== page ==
when beckoned.

Saddle quern being taken off site
In terms of the general work on the site, we were instructed to only excavate in our designated
2m square. I found this particularly problematic, as Tom required that we all work at the same
pace, with the entire surface being brought down at exactly the same rate. Thus, there could
not be any steps or steep inclines between your square and your neighbours area. Any
enthusiastic trowelling that lowered your area more quickly than those around you brought
Toms wrath and the accusation that you were creating features. The site was on the edge of
a slight drop, and we were instructed to dump our spoil over the edge to the west. Tom wanted
us to carefully hand sift our spoil to ensure that no artefacts were inadvertently overlooked.
However, the wind always seemed to conspire to turn any attempt at careful examination of
the spoil into a swirling, choking dust cloud. It was for this reason that we frequently attempted
to wait until Tom was otherwise engaged, and then just fling the spoil over the edge and run
for it. Thinking back on that excavation, I remember that I had the same charcoal addiction
that many newly minted excavators suffer from. Simply put: its a near-unshakable belief that
a) anything even remotely black is charcoal; b) all charcoal is of the highest importance and
must be bagged and retained. Thankfully, Tom was remarkably patient on this point and gave
careful tuition on what should (and should not) be saved. I clearly remember my first
encounter on this topic, when Id called him over to suggest that we bag some wonderful,
important charcoal charcoal that was actually a piece of a rotted briar and of no particularly
great vintage.

The delicate art of 'back spading'
In many respects, the work of excavation hasn't changed much in the last quarter century. We
were usually on our knees with some large trowel that owed more to the broadsword tradition
than the elegant and sophisticated 4-inch WHS pointing trowel I later came to know and love.
Coal-shovels, plastic buckets, and fire-side brushes were all de rigueur, same as today. In more
recent times, I've seen ferocious brick-hammers and mini-mattocks used, but here we had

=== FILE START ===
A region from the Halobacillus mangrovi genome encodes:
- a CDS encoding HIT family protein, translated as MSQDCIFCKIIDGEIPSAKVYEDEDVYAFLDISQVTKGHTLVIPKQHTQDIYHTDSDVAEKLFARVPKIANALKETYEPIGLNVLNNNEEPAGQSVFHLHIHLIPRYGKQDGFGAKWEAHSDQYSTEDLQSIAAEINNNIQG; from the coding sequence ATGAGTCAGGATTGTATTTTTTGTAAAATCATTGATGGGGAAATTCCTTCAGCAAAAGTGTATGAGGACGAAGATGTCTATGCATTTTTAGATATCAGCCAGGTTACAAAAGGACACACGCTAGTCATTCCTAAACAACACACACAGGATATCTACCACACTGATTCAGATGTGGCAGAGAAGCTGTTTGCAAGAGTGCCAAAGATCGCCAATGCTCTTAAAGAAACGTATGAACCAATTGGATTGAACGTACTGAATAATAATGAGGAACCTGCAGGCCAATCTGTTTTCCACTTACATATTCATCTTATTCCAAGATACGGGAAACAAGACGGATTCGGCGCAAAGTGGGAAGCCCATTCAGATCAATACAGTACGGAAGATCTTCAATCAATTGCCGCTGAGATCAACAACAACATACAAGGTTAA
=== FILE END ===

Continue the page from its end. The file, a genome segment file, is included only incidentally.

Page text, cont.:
delicate hand-picks that, in retrospect at least, seemed laughably effete. I don't remember
there being any long-tail shovels, nor were there any mattocks. For that matter there was no
requirement for hard hats, steel-toed safety boots, high-viz vests, sun block, or gloves. I was
about to write that I have no memory of there having been kneelers in use, but a quick survey
of the photos shows that to be a lie. As a research dig, there was no sign of what was to become
the most ubiquitous of all excavation tools: the mechanical excavator. The one tool that was
there in spades was ... well ... spades. Any large-scale work that couldn't be carried out with a
trowel was done by spade. The postgraduate student shipped off ahead of us had desodded
Quadrants C and D by spade (and left the sods neatly piled up on the windward side to protect
us from the worst of the spoilheap dust. When these quadrants were taken down it was by
'backspading' where the ground is broken up in thin spits over a large area. I've never seen this
done on any other site, thought this mat be because on most sites the mechanical excavator
removed everything down to the natural, leaving only enough for the 'shovel scraping'. I've
also never been on a site since where the plane table dominated. My memory is that Tom
explained that he'd learned the methodology at Knowth, Co. Meath (where he was only the
second person in modern times to enter the second passage, after George Eogan). Looking
back now, I see that some of the biggest changes have been in terms of the measuring devices.
Back then it was quite usual to have fabric tapes with brass-bound tips and winding handles,
in sewn leather cases. While these have been replaced with near identical plastic versions, the
folding wooden ruler has, to the best of my knowledge, all but disappeared from the
excavators repertoire.

Tom unfolding his measuring stick
Tom had designed the site so that a central baulk remained running roughly north-west to
south-east through the site. Among other things, his was intended to allow a site-wide vertical
stratigraphic record to be maintained. However, it never ceased to be a source of aggravation
to him from students tripping over it (largely me, Im afraid) to it always appearing to be
directly in the path of the best and most promising archaeology. Invariably, Tom would sigh
and then chuckle to himself In whatever passed for a sense of humour and say: heaven